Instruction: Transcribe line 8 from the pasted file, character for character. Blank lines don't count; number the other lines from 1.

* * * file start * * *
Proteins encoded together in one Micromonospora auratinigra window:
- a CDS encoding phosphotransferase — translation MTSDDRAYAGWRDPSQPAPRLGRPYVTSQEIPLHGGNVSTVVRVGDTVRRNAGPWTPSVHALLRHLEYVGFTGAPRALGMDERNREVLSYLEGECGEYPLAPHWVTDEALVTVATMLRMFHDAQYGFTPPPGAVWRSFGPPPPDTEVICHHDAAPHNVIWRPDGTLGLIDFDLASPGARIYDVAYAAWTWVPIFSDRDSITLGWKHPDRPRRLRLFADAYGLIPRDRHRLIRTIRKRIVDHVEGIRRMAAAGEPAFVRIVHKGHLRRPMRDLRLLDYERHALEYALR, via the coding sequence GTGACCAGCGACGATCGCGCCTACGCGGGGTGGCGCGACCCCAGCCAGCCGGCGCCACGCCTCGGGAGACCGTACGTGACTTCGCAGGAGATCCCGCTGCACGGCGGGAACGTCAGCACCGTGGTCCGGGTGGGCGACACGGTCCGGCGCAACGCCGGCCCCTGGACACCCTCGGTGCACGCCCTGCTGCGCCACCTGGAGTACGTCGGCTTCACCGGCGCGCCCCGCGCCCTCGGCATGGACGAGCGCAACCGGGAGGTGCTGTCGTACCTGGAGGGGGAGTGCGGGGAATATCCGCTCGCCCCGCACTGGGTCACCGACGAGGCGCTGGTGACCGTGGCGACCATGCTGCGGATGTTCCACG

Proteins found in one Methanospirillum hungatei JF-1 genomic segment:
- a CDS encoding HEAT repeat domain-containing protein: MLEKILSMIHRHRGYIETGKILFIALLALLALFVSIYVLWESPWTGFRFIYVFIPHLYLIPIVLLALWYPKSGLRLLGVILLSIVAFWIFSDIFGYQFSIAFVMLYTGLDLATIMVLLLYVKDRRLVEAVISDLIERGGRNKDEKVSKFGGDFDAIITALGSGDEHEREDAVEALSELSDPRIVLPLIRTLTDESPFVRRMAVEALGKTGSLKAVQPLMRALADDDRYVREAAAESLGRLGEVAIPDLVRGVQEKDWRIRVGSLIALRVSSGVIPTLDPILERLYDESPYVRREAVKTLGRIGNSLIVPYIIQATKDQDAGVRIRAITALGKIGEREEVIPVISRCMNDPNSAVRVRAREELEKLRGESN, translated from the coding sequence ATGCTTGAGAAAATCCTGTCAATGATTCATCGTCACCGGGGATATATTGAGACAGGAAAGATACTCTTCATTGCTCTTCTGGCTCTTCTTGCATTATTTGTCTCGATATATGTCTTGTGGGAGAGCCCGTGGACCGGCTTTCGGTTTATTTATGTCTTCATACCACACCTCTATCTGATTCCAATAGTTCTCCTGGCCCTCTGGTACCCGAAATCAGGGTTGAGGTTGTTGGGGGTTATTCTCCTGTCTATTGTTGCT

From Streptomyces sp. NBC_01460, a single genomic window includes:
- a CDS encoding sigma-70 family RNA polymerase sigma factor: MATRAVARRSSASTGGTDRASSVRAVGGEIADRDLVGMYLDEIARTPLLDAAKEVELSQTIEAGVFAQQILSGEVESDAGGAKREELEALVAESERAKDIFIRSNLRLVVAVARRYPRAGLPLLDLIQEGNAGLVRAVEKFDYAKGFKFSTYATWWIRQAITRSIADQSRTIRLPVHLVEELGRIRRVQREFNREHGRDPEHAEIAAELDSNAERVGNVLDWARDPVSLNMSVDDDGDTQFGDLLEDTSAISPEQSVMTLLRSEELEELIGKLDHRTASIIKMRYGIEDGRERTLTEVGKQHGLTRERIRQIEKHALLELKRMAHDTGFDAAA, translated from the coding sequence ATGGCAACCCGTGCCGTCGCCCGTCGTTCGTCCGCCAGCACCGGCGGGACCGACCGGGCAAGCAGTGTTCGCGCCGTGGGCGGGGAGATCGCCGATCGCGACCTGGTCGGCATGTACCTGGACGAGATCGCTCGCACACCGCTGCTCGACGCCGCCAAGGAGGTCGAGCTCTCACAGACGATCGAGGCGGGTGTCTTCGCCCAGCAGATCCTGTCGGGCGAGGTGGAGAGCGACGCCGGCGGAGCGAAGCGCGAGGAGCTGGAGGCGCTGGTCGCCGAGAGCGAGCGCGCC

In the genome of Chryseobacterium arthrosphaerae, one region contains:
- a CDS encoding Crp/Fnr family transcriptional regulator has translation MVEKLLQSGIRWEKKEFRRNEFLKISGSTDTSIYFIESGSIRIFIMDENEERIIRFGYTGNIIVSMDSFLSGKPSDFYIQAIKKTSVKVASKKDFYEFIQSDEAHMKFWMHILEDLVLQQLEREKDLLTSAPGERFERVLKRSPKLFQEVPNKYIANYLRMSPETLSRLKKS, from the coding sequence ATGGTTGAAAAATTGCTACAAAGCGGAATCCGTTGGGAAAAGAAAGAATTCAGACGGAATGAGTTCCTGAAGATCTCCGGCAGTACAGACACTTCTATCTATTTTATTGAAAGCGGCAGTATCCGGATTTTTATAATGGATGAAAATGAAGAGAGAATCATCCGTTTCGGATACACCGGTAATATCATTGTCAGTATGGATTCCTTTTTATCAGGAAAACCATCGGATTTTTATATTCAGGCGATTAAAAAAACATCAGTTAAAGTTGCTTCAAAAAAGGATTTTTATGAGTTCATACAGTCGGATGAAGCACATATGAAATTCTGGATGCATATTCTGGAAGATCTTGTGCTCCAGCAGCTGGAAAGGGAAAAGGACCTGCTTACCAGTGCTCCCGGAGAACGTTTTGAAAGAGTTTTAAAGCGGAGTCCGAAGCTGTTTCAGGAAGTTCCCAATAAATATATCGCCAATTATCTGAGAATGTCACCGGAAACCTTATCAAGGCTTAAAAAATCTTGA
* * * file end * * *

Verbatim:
- a CDS encoding Crp/Fnr family transcriptional regulator has translation MVEKLLQSGIRWEKKEFRRNEFLKISGSTDTSIYFIESGSIRIFIMDENEERIIRFGYTGNIIVSMDSFLSGKPSDFYIQAIKKTSVKVASKKDFYEFIQSDEAHMKFWMHILEDLVLQQLEREKDLLTSAPGERFERVLKRSPKLFQEVPNKYIANYLRMSPETLSRLKKS, from the coding sequence ATGGTTGAAAAATTGCTACAAAGCGGAATCCGTTGGGAAAAGAAAGAATTCAGACGGAATGAGTTCCTGAAGATCTCCGGCAGTACAGACACTTCTATCTATTTTATTGAAAGCGGCAGTATCCGGATTTTTATAATGGATGAAAATGAAGAGAGAATCATCCGTTTCGGATACACCGGTAATATCATTGTCAGTATGGATTCCTTTTTATCAGGAAAACCATCGGATTTTTATATTCAGGCGATTAAAAAAACATCAGTTAAAGTTGCTTCAAAAAAGGATTTTTATGAGTTCATACAGTCGGATGAAGCACATATGAAATTCTGGATGCATATTCTGGAAGATCTTGTGCTCCAGCAGCTGGAAAGGGAAAAGGACCTGCTTACCAGTGCTCCCGGAGAACGTTTTGAAAGAGTTTTAAAGCGGAGTCCGAAGCTGTTTCAGGAAGTTCCCAATAAATATATCGCCAATTATCTGAGAATGTCACCGGAAACCTTATCAAGGCTTAAAAAATCTTGA